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Talking Points: Dark lightning, fake wine, PCs

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Local,Talking Points

What is dark lightning?

About 260 years after Ben Franklin flew a kite in a storm, scientists are researching a new kind of lightning, dark lightning, which occurs at the same altitudes used by commercial airlines and which may be blasting those planes with gamma rays. The dose of radiation is small, though researchers said they still have to figure out how often dark lightening occurs and what it's long-term effects on fliers have been.

$320,000 for fake wine?

That's the amount that Florida billionaire William Koch spent on 24 bottles of wine at a 2005 auction. He later sued businessman Eric Greenberg for selling him the phony vintage wine, which averaged $13,333 a bottle.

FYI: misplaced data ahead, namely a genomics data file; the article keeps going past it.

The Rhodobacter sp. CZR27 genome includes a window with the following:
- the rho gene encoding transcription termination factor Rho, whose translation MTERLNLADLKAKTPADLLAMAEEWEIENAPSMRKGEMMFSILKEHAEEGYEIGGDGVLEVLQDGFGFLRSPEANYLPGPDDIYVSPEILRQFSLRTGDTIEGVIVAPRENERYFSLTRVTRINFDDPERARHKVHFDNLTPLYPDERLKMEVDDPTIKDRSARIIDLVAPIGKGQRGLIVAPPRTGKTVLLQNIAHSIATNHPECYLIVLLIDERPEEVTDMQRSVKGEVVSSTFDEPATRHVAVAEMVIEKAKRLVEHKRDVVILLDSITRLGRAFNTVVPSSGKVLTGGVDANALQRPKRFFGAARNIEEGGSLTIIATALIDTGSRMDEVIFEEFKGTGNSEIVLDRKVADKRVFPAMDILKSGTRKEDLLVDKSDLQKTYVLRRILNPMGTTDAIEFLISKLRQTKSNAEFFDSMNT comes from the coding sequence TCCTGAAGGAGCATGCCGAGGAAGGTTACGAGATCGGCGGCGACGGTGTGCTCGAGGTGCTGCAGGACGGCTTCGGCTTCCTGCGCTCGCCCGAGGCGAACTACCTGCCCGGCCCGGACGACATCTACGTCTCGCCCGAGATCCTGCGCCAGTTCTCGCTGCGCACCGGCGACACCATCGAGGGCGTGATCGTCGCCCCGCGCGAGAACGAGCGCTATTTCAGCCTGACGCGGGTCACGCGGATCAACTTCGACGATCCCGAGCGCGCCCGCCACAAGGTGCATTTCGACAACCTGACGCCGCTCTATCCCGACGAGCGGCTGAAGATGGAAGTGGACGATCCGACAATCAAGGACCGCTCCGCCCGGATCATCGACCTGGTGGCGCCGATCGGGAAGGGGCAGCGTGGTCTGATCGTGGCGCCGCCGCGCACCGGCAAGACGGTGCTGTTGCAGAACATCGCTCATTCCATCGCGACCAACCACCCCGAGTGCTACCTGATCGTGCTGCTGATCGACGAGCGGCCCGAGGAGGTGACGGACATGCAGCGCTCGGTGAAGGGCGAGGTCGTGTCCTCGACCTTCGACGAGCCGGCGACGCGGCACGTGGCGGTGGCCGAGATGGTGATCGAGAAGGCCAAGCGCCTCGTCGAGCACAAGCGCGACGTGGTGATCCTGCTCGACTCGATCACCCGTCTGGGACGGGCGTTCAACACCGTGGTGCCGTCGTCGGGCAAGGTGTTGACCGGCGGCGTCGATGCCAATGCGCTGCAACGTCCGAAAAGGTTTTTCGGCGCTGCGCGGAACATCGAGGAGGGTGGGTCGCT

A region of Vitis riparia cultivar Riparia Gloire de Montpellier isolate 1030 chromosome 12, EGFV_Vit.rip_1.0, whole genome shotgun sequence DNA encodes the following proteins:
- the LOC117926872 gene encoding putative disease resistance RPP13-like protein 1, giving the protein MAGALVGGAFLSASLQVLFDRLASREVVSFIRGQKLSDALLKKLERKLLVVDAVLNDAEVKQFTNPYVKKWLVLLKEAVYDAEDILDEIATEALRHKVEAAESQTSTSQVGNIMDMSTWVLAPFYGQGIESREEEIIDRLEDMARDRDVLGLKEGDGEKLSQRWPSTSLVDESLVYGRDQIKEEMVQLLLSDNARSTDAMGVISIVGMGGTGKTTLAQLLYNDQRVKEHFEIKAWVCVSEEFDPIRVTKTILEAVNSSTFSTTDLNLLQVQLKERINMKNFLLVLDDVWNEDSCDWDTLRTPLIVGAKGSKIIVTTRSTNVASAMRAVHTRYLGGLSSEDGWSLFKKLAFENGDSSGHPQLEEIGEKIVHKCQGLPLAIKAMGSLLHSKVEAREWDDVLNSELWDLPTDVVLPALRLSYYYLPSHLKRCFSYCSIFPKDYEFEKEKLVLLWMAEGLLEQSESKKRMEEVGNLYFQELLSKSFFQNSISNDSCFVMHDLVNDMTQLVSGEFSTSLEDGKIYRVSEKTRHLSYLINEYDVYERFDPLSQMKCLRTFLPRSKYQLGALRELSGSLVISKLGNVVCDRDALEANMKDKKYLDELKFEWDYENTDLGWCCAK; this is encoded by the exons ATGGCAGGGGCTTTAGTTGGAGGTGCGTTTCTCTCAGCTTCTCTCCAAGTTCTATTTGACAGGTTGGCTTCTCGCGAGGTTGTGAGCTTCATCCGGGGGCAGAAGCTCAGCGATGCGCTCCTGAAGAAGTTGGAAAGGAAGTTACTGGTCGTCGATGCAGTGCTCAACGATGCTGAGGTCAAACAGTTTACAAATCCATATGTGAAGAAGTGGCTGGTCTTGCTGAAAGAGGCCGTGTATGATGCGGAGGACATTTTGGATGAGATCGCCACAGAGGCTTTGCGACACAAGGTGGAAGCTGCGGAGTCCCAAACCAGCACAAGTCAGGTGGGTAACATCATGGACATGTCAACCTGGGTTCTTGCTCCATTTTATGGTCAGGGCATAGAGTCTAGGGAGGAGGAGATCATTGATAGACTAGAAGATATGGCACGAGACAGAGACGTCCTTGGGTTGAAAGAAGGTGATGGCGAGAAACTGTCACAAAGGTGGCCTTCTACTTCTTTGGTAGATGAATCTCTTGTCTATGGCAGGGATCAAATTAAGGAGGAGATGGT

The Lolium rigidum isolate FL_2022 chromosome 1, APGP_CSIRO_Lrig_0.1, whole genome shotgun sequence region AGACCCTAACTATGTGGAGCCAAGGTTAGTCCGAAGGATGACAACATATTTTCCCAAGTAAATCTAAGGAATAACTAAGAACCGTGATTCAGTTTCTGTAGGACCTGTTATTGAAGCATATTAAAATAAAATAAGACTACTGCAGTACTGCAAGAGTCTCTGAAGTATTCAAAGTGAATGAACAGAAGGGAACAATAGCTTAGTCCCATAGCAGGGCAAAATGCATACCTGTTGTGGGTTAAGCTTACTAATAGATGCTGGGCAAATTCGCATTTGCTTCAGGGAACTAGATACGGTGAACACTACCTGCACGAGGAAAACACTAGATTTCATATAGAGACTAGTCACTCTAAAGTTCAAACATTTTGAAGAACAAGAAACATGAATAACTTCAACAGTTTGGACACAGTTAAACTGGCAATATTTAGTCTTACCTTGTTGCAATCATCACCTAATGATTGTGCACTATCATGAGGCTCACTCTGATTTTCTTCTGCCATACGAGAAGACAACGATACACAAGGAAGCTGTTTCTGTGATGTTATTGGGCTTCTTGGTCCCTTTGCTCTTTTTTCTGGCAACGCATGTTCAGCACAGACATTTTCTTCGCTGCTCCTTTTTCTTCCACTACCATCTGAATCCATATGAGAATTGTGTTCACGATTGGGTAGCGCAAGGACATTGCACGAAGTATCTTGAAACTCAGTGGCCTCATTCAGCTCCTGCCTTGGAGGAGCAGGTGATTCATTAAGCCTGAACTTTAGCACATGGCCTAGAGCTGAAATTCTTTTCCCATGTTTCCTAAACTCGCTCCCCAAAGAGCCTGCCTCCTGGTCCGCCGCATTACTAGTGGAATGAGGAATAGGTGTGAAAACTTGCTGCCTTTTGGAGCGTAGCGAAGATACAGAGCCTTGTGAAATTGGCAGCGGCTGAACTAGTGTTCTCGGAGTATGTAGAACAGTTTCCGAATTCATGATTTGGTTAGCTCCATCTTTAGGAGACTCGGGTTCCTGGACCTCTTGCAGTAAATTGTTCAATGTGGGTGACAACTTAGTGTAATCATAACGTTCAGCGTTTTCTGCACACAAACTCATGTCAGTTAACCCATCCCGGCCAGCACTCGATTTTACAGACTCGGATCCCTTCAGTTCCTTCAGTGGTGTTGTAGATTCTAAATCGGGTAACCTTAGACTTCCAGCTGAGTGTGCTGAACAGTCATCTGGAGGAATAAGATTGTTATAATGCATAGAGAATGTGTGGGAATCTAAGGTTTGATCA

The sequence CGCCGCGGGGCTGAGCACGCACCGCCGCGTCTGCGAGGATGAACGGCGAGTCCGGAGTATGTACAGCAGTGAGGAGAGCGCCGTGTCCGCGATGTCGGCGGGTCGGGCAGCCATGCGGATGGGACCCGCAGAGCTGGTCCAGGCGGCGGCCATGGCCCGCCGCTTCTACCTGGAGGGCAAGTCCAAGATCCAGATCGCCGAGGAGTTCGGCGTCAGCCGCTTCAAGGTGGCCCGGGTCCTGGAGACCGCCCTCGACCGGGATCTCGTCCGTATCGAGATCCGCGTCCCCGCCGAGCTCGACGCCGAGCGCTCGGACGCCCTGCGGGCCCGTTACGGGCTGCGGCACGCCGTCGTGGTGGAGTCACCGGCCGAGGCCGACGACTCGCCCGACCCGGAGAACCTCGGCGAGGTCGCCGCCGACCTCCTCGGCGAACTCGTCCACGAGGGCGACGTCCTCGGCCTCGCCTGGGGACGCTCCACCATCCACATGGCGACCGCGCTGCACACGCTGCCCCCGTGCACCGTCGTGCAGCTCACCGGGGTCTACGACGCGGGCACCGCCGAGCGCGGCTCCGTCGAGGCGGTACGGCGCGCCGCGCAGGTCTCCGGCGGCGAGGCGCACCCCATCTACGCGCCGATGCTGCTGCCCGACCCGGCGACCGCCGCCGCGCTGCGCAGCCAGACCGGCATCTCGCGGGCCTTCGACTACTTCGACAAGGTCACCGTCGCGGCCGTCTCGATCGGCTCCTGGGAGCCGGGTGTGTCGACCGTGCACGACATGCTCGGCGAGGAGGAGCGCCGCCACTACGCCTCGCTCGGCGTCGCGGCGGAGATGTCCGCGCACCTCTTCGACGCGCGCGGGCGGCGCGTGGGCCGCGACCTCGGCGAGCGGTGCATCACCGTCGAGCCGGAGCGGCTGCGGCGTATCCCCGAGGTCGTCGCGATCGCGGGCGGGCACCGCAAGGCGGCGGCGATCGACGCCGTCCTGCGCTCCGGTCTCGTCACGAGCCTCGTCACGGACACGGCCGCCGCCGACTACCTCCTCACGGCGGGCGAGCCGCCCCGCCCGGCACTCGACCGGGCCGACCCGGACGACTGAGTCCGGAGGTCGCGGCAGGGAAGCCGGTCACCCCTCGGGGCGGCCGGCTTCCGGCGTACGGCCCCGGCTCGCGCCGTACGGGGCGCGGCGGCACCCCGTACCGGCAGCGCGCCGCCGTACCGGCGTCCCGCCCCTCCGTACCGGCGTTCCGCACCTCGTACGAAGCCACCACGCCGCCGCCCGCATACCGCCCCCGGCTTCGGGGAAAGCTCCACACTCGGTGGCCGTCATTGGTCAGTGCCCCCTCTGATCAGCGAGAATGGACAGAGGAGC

A federal jury in New York City sided with Koch on Thursday. He said he hoped the verdict sent a message to those in the wine auction market who follow a code of silence about fake wines.

Greenberg insisted on the witness stand that he never intentionally sold a bad bottle of wine.

Are PCs becoming dinosaurs?

The personal computer could be on the way out as more and more people turn toward mobile devices for their technology.

First-quarter shipments of PCs fell 14 percent worldwide from the same time last year, according to International Data Corp. That's the deepest quarterly drop since the firm started tracking the industry in 1994. The PC market is in the worst shape since IBM Corp. released a desktop machine in 1981.

But despite the bad news, PCs aren't extinct just yet -- more than 300 million PCs are still expected to be sold worldwide this year.

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By the staff of
The Washington Examiner